As noted in the August 2019 CEO’s Report, the contractual requirements for reliability of the new streetcars is measured using the criteria in the table below.

In order to meet the stringent safety assurance and reliability requirements of the TTC’s contract, these vehicles were designed with redundant systems that prevent any single failure from causing service disruptions to our customers. For example, the new LFLRV was designed with individual motors for each axle. This allows for continued operation with up to two of six motors bypassed in the case of failure without causing any significant delay to service or degradation of performance. The contractual measure, published in the CEO’s Report historically, is a measure of vehicle failures for which Bombardier is directly accountable.

With an exponential increase in deliveries over the past two and half years, and close to 90% of the new fleet now on property, there is an aggressive focus by the TTC’s streetcar transportation and maintenance teams to implement improvements in our operations focused on maximizing service availably and reliability for our customers.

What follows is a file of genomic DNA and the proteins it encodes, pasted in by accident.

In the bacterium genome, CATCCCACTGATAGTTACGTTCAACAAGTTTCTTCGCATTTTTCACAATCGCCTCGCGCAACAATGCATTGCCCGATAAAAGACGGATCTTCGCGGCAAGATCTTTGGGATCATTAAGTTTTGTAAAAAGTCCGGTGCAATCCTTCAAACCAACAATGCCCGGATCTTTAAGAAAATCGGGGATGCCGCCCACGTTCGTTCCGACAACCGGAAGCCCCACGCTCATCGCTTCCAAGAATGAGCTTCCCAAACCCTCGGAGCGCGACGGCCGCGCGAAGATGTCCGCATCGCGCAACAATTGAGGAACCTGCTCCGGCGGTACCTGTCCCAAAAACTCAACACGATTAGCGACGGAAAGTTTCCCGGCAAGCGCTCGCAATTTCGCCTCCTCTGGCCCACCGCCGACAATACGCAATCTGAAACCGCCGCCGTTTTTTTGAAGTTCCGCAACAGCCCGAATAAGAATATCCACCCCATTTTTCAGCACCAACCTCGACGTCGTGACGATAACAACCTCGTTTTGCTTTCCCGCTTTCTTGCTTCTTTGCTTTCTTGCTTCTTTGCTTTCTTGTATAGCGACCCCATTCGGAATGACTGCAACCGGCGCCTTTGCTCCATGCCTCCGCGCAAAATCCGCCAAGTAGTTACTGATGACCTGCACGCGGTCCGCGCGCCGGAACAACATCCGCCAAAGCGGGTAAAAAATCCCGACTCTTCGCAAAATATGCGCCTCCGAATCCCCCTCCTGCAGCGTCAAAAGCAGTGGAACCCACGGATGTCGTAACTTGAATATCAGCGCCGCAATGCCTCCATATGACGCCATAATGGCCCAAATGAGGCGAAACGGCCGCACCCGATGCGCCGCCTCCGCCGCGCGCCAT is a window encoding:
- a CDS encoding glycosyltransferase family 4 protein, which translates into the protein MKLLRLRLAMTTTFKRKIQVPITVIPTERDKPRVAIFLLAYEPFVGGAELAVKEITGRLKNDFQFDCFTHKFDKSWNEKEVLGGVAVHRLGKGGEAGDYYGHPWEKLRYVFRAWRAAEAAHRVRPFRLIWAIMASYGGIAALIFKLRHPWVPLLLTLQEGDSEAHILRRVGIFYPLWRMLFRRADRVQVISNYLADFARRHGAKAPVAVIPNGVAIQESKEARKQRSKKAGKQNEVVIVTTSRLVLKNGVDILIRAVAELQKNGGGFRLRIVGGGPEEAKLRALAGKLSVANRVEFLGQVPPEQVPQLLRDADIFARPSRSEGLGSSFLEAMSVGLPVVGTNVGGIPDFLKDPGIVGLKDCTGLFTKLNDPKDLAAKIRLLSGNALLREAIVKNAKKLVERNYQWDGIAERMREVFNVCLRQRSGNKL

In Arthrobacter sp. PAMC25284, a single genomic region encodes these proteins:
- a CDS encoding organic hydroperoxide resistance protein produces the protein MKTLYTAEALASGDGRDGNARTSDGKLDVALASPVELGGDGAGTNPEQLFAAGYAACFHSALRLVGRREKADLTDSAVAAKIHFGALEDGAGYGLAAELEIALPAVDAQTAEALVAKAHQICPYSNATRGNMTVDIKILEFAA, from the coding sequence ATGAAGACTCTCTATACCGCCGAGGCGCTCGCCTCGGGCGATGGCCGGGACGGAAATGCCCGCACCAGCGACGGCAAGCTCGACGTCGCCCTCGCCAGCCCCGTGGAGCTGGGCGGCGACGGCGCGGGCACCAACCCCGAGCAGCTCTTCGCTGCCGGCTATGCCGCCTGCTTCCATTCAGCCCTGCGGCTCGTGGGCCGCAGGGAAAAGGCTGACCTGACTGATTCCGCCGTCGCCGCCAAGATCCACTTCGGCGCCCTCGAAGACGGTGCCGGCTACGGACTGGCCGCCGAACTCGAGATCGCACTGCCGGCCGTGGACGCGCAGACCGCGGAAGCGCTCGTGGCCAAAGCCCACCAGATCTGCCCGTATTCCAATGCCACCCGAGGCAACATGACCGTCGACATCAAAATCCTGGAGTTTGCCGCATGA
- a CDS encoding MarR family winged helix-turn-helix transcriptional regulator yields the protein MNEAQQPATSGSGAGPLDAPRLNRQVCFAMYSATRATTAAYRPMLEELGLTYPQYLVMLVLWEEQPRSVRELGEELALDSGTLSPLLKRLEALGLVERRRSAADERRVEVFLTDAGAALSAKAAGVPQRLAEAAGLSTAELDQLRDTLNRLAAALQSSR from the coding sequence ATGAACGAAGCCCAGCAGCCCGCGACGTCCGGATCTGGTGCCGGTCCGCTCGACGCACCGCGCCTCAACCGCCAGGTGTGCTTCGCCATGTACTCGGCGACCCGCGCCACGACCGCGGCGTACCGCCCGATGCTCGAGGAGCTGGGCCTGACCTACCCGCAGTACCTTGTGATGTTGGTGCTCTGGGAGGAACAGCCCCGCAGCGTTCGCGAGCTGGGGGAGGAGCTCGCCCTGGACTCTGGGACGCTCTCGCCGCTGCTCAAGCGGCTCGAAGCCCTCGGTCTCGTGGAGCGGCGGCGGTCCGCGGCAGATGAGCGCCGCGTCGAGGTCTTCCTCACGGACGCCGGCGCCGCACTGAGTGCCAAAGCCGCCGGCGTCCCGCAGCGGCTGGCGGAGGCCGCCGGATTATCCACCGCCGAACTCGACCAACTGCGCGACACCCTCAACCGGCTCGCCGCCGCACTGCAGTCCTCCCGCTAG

In July 2019, the traditional operations method of measuring reliability, which is used to report reliability of the legacy fleet of CLRVs and ALRVs, was applied for the first time to the new LFLRVs. To track all-round streetcar vehicle performance and drive continuous improvement, this operational metric not only includes failures of the vehicle that Bombardier is accountable for, but also delay incidents that are caused by failures of equipment from other vendors and delays caused by TTC operations. For example, the on- board communications system is installed by TTC employees after final acceptance of the vehicle from Bombardier. If this system fails, corrective action is the responsibility of the communications vendor, not Bombardier. Similarly, due to the steep learning curve for our operations, both maintenance and transportation, there are delays caused by TTC employees for which Bombardier is not accountable.